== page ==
This paper addresses commercialisation in selected coffee growing areas in Ethiopia. The objectives of the study were (i) to assess the scale of commercialisation in coffee growing areas and to detect household and farm characteristics which might explain variation in the levels of coffee commercialisation among households; and (ii) to answer two separate questions: why some sampled households didn’t take part in output markets (i.e. identify determinants of market entry) and why some households sold more products than others (i.e. determinants of market supply). Answering these questions will help to identify policy options promoting market participation and commercialisation of smallholder agriculture.

Agricultural Commercialisation in Coffee Growing Areas of Ethiopia
October 31, 2008 / Research Papers

Samuel Gebreselassie and Eva Ludi
March 2008

The coffee sub-sector is very important to the Ethiopian economy. In 2005, coffee exports generated 41% of foreign exchange earnings and provides income for approximately 8 million smallholder households. Policy attention to the sector was always considerable, and its importance has been renewed in the latest Poverty Reduction Strategy, the Plan for Accelerated and Sustained Development to End Poverty (PASDEP). PASDEP puts forward a development strategy based on accelerated economic growth, part of which is hoped to be achieved via increased smallholder commercialisation and market integration.

Getting Agricultural Moving: Role of the State in Increasing Staple Food Crop Productivity…
June 1, 2008 / Research Papers

Getting Agricultural Moving: Role of the State in Increasing Staple Food Crop Productivity with Special Reference to Coordination, Input Subsidies, Credit and Price Stabilisation

By Colin Poulton and Andrew Dorward
June 2008

This paper argues that the state has a large potential role in increasing staple food crop productivity as a result of:

  1. The importance of staple food crop intensification in driving and supporting pro-poor growth in poor rural areas
  2. Active state involvement was a pervasive feature of Asian green revolutions, but the task is not easy, particularly with the varied and often difficult agro-ecological conditions in Africa, the lack of irrigation infrastructure, likely impacts of climate change, the limited human and financial resources available to governments, and the political challenges facing governments in pursuing consistent policies.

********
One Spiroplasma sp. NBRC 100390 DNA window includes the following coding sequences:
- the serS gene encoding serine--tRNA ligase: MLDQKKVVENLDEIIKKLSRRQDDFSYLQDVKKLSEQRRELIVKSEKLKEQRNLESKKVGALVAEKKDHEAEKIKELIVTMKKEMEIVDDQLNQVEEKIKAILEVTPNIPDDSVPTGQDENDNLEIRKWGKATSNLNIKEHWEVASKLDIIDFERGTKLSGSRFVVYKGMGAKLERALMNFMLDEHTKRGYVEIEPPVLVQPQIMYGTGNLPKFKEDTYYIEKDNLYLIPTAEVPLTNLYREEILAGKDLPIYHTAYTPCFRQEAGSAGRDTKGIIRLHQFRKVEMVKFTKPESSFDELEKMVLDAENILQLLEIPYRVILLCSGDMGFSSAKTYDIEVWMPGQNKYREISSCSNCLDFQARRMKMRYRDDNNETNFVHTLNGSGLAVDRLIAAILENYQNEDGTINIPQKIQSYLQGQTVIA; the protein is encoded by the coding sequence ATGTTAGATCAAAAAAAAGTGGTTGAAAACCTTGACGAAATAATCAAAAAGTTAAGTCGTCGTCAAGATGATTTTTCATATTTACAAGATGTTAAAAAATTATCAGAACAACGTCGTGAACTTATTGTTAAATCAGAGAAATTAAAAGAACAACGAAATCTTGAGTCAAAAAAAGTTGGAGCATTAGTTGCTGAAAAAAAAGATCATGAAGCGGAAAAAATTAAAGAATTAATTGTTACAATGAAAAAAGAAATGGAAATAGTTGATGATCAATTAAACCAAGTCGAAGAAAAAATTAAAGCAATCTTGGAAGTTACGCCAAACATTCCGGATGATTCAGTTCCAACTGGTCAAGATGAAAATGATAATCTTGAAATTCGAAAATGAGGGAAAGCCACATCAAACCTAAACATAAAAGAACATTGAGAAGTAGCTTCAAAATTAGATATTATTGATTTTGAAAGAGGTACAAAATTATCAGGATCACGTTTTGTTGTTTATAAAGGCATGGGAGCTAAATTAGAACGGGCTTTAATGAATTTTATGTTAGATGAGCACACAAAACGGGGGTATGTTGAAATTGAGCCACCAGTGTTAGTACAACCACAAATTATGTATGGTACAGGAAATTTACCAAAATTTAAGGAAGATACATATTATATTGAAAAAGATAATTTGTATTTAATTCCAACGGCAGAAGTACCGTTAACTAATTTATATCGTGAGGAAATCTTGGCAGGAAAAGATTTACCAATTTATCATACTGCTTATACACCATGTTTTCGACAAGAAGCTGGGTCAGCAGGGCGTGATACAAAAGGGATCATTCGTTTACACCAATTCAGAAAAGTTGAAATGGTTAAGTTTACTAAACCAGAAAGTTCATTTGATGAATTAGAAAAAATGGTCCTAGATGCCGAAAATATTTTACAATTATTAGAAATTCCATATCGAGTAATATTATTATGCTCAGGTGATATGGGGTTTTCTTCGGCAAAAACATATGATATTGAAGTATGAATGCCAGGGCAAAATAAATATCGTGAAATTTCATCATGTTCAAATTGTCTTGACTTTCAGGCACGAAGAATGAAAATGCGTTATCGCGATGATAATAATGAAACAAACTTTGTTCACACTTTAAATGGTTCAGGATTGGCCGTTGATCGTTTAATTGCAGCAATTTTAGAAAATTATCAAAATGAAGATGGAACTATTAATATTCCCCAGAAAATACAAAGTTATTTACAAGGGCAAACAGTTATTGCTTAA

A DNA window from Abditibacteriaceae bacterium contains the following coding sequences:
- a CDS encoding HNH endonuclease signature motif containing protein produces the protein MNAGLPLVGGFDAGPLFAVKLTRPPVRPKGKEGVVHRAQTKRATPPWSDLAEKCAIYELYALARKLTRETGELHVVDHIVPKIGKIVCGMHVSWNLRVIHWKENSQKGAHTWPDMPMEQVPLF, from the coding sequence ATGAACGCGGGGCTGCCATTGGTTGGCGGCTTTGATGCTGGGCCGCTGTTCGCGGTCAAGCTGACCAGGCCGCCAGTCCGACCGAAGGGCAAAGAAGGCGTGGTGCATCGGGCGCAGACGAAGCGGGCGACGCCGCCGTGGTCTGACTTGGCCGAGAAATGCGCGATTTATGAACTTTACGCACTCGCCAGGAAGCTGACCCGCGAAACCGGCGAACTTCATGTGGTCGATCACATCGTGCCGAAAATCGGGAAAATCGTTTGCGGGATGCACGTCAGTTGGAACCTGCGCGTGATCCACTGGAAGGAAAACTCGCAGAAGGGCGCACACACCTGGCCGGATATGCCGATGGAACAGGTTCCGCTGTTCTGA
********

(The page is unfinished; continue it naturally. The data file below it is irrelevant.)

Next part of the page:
3. Increasing staple food crop productivity requires governments, with private sector actors, farmers and civil society, to address a number of challenges.

These are posed by specific technical constraints to productivity increases:

  • Lack of important public goods (principally infrastructure and institutions)
  • Recent dramatic increases in food and fertiliser prices; poor policy coordination
  • Lack of complementary coordination in rural service development and provision
  • The food price/ productivity tightrope
  • Un-affordability of on-farm productivity investments; and high price instability

The nature of and solutions to these challenges, and hence the nature and importance of responses to them, vary between three different types of crop – characterised as high response cereals (maize and rice), low response cereals (sorghum and millet), and roots and tubers (cassava and yams).

Narratives of Agricultural Policy in Africa: What Role for Ministries of Agriculture
March 1, 2008 / Research Papers

By Lidia Cabral and Ian Scoones
March 2006

Much policy research on African agriculture has focused more on ‘what policy’ type of questions, rather than on the processes by which policy is made and implemented (Omamo, 2004). The focus has been on ‘policy fixes’, based often on idealised models of the way things should be, rather than the way they are, or are likely to be.

The Revitalisation of Kenya Cooperative Creameries
February 1, 2008 / Research Papers

Rosemary Atieno and Karuti Kanyinga
February 2008

This paper presents a case study of politics of policy reforms in the dairy sector in Kenya with particular reference to the Kenya Cooperative Creameries (KCC). It is developed for the Policy Processes sub theme of the Future Agricultures Consortium (FAC).

The sub theme recognises that that while many policy recommendations on how to get agriculture moving have been made, too often such recommendations have foundered. This has been attributed to among other things, the narrow focus on the technical dimensions of policy, with little attention paid to the political economy and the complex politics of policy making in specific contexts (FAC 2007).

Commercialisations in Agriculture
September 24, 2007 / Research Papers

By Jennifer Leavy and Colin Poulton

Accelerated growth in agriculture is seen by many as critical if the MDGs are to be met in Africa. Although there are debates about the future viability of small farms (Hazell et al. 2007), the official policies of many national governments and international development agencies accord a central role to the intensification and commercialisation of smallholder agriculture as a means of achieving poverty reduction. According to this thinking, smallholder agriculture is uniquely positioned to deliver broad-based growth in rural areas (where the vast majority of the world?s poor still live). However, others fear that strategies for commercialising agriculture will not bring benefits to the majority of rural households, either directly or (in the view of some) at all. Instead, they fear that efforts to promote a more commercial agriculture will benefit primarily large-scale farms. At best, the top minority of smallholders will be able to benefit.